Associations provide guidance on a variety of professional practices, including data collection. ASAE Foundation research looked at how associations ensure that the research performed in their industry or profession is conducted responsibly to produce reliable data.
Almost everyone is doing research these days. As data becomes easier to collect and share, businesses, professionals, and consumers count on data-based research to inform all kinds of decisions. But how can a user of research know whether it was performed responsibly and produced trustworthy results? What steps can—and should—associations take to promote ethical research for good data in their fields?
The ASAE Foundation took on those questions in its own study. The results, published in Responsible Conduct of Research: The Roles Associations Play in Promoting Research Integrity, illustrate numerous steps for associations seeking to support effective research practices in the professions and industries they serve.
For the study, the ASAE Foundation worked with McKinley Advisors to contact association leaders likely to have a vested interest in research ethics. Ultimately, 95 percent of study participants were from associations representing members who conduct research. It is not surprising, then, that 70 percent of these respondents believe, without qualification, that associations have a role to play in promoting research integrity. However, what that role looks like varies from association to association.
The different fields associations represent have different research needs. While the study collected examples of association activities related to diverse research issues, including human subject research, animal subject research, authorship and publications, and research misconduct, two areas—conflict of interest and data management—were especially common concerns.
The simplest way for association leaders to promote conflict-of-interest standards is to create and share statements and policies that clearly define possible conflicts for researchers.
Tackling Conflict of Interest
Research often involves a variety of parties, including researchers and support staff, funders, publishers, and others. Associations may establish clear language and guidelines to ensure that their members know how to avoid (or avoid the perception of) financial or professional pressures, conflicts of commitment (competing demands between time and loyalty), or personal or intellectual conflicts.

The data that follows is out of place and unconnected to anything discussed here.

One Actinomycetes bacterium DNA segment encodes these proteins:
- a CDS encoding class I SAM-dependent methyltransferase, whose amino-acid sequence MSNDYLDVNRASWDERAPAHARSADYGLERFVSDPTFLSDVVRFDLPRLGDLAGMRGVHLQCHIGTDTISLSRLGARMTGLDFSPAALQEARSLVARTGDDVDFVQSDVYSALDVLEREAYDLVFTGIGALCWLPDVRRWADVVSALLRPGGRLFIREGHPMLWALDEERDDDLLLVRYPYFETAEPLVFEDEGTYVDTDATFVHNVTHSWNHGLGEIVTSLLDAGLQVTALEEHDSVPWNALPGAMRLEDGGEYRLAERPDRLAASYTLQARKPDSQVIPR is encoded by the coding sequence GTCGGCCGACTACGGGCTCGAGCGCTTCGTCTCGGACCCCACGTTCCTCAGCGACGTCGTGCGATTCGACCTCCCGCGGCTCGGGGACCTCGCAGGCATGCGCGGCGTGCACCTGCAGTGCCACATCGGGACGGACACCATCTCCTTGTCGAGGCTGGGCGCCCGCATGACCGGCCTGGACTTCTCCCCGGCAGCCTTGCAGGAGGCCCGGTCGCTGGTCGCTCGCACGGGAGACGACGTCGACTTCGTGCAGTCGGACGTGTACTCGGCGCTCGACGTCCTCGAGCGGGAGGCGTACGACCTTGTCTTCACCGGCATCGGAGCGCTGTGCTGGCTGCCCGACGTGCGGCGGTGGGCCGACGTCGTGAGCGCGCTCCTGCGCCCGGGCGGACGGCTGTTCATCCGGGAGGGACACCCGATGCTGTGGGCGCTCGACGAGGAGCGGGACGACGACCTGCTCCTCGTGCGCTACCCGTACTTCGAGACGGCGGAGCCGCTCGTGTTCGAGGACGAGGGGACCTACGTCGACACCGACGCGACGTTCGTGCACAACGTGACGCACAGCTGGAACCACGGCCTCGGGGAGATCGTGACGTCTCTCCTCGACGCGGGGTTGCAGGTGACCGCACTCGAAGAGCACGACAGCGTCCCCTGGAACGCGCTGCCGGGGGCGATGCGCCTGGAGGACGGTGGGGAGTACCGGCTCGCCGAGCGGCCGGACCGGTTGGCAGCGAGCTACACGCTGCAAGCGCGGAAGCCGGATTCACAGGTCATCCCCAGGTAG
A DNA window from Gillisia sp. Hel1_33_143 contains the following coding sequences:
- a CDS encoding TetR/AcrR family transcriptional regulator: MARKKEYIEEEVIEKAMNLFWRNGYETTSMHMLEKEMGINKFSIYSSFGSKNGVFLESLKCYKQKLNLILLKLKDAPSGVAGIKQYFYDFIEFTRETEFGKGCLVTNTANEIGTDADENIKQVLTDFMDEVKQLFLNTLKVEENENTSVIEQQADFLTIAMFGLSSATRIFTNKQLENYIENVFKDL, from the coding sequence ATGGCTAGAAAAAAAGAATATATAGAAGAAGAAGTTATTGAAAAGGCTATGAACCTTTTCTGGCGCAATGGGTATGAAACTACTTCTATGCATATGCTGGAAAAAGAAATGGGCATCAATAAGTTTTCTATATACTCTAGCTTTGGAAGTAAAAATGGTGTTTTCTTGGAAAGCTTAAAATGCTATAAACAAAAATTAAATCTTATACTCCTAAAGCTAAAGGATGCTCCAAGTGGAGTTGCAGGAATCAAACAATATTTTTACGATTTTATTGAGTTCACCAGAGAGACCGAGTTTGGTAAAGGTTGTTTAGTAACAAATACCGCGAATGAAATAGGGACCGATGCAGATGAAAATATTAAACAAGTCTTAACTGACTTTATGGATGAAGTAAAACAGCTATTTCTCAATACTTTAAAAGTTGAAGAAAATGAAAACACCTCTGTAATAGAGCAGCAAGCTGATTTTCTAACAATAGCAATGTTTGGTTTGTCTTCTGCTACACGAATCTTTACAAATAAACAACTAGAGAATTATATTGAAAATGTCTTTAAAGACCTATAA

The simplest way for association leaders to promote conflict-of-interest standards is to create and share statements and policies that clearly define possible conflicts for researchers. These statements should clarify expectations and establish transparency for members with regard to research journal standards, association committee requirements, the association's own policies (such as funding requirements for sponsored research), and any other areas where members or other external parties may encounter conflicts of interest.
While research professionals have long had to deal with the challenges of data management, professionals in all fields—including association management—increasingly collect data for a variety of purposes. It is important to ensure that intellectual property is stored, protected, and used in an appropriate way, particularly data collected on people, which may include sensitive or confidential information.
The key to good data management is education, and associations are uniquely positioned to support that effort. Many associations in the study created resources to address data management issues, including guidelines, standards, and educational programs that provide direct assistance to members. These resources must be regularly updated to account for advances in data collection and storage—for example, to address the use of video or recordings. Other associations have enforceable codes or standards that members agree to follow, hold seminars on privacy topics, and even offer privacy audits to members.
Associations have a role in protecting their members, and that role includes ensuring research integrity. Whether your association represents researchers or your members do more informal information gathering as part of committee work, good research practices ensure that neither the members nor the data are compromised.